To Gothic churches, vaults, and tombs, Where each sad night some virgin comes, With throbbing breast, and faded cheek. Her promis'd bridegroom's urn to seek; Or to some abbey's mould'ring tow'rs, Where, to avoid cold wintry show'rs, The naked beggar shivering lies, While whistling tempests round her rise, And trembles lest the foliering wall Should on her sleeping infants fall.

Now let us louder strike the lyre, For my heart glows with martial fire, I feel, I feel, with sudden beat, My big tumultuous bosom beat; The trumpet's clangors pierce my ear, A thousand widows' shrieks I hear; Give me another horse, I cry, Lo! the base Gallic squadrons fly! Whence is this rage ?- what spirit, my To battle hurries me away! 'Tis Fancy, in her fiery car, Transports me to the thickest war, There whirls me o'er the hills of slain, Where Tumult and Destruction reigo: Where, mad with pain, the wounded steed Tramples the dying and the dead; Where giant Terror stalks around, With sullen joy surveys the ground, And, pointing to th' ensanguin'd field, Shakes his dreadful gorgon shield! O guide me from this horrid scene, To high-arch'd walks and alleys green, Which lovely Laura seeks, to shun The fervors of the mid-day sun; The pangs of absence, O remore! For thou canst place me near my love, Canst fold in visionary bliss, And let me think I steal a kiss, While her ruby lips dispense Luscious nectar's quintessence! When young-eyed Spring profusely thr 93 From her green lap the pink and rose, When the soft turtle of the dale To summer tells her tender tale, When Autumn cooling caverns seeks, And stains with wine bis jolly chees: When Winter, like poor pilgrim old, Shakes his silver beard with cold; At every season let my ear Thy solemn whispers, Fancy, hear. O warm, enthusiastic maid, Without thy powerful, vital aid, That breathes an energy divine, That gives a soul to every line, Ne'er may I strive with lips profane To utter an unhallow'd strain, Nor dare to touch the sacred string. Save when with smiles thou bidd'si me sind O hear our prayer, O hither come From thy lamented Shakspeare's tomb, On which thou lov'st to sit at ere, Musing o'er thy darling's grave; O queen of numbers, once again Animate some chosen swain, Who, fill'd with unexbausted fire, May boldly smite the sounding lyre, Who with some new unequal'd song, May rise above the rhyming throng, O'er all our list'ning passions reign, O'erwhelm our souls with joy and pain,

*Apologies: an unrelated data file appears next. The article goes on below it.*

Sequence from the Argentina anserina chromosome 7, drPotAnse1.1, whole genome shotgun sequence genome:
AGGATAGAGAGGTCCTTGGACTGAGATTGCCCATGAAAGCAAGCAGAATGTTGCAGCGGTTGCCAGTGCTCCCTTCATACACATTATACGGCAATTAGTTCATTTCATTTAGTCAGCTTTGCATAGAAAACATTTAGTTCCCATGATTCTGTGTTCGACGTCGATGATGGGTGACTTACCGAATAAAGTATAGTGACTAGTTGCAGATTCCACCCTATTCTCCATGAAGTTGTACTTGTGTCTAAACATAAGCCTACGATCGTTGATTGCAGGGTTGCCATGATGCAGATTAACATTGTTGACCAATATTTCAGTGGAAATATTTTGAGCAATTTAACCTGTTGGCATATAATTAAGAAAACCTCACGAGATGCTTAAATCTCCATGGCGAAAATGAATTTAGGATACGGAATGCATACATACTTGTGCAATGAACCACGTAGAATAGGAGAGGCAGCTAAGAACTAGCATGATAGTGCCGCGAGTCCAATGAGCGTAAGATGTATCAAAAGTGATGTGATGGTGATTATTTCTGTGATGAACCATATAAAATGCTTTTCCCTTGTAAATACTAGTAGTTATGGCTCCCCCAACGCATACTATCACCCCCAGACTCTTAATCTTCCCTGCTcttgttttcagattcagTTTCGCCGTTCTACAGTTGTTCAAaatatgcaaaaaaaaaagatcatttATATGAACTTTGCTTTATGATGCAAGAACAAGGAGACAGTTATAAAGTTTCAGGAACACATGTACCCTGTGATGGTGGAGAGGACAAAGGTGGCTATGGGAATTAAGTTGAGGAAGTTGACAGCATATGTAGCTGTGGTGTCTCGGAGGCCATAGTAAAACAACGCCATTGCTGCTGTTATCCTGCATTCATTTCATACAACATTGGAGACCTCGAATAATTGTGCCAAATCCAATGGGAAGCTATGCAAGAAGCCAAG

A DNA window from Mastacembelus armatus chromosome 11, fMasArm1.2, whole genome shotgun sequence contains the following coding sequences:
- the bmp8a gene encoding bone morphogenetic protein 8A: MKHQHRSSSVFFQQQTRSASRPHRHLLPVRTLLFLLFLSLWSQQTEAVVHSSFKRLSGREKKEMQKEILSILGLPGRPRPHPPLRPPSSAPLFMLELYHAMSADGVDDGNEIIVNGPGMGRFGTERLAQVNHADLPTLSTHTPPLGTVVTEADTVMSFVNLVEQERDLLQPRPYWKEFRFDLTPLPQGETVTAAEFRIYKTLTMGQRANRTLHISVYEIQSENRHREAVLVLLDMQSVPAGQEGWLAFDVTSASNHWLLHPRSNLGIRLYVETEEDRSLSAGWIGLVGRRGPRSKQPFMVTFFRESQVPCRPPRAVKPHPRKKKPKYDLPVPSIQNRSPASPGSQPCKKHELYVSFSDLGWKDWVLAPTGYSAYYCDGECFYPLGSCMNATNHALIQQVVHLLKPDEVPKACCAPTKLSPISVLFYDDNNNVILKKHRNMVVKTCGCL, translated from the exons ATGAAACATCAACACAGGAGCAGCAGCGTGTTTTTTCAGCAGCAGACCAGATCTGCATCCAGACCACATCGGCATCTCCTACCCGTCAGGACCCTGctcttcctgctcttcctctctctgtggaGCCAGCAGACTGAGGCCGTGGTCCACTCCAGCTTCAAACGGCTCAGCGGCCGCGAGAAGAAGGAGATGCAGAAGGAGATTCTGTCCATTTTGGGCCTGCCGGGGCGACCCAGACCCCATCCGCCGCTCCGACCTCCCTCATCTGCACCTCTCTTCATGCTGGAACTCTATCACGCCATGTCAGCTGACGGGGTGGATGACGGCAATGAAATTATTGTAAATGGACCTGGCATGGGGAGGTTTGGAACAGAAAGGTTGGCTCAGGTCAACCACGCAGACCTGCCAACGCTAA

With terror shake, and pity move,

Give me, beneath a colder, changeful sky,
Rouse with revenge, or melt with love; My soul's best, only pleasure, Liberty!
O deign t'attend his evening walk,

What millions perish'd near thy mournful food, *
With him in groves and groltoes talk;

When the red papal tyrant cried out—" Blood !" Teach him to scorn with frigid art

Less fierce the Saracen, and quiver'd Moor, Feebly to touch th' unraptur'd heart;

That dash'd thy infants 'gainst the stones of yore. Like lightning, let his mighty verse

Be warn'd, ye nations round ; and trembling see The bosom's inmost foldings pierce;

Dire superstition quench humanity! With native beauties win applause

By all the chiefs in freedom's batiles lost, Beyond cold critics' studied laws;

By wise and virtuous Alfred's awful ghost; O let each Muse's fame increase,

By old Galgacus' scythed, iron car,
O bid Brittania rival Greece!

That, swiftly whirling through the walks of war,
Dash'd Roman blood, and crush'd the foreign

throngs;
VERSES:

By holy Druids' courage-breathing songs;

By fierce Bonduca's shield and foaming steeds; WRITTEN AT MONTAUBAN IN FRANCE, 1750.

By the bold Peers that met on Thames's meads; Tarn, how delightful wind thy willow'd waves.

By the fifth Henry's helm and lightning spear; But ah! they fructify a land of slaves !

O Liberty, my warm petition hear; In vain thy bare-fooi, sun-burnt peasants hide

Be Albion still thy joy! with her remain, With luscious grapes yon hill's romantic side;

Long as the surge shall lash her oak-crown'd plain. No cups nectareous shall their toil repay, The priest's, the soldier's, and the fermier's prey : | * Alluding to the persecutions of the Protestants, and Vain glows this Sun, in cloudless glory drest, the wars of the Saracens, carried on in the southern prov. That strikes fresh vigor through the pining breast; linces of France.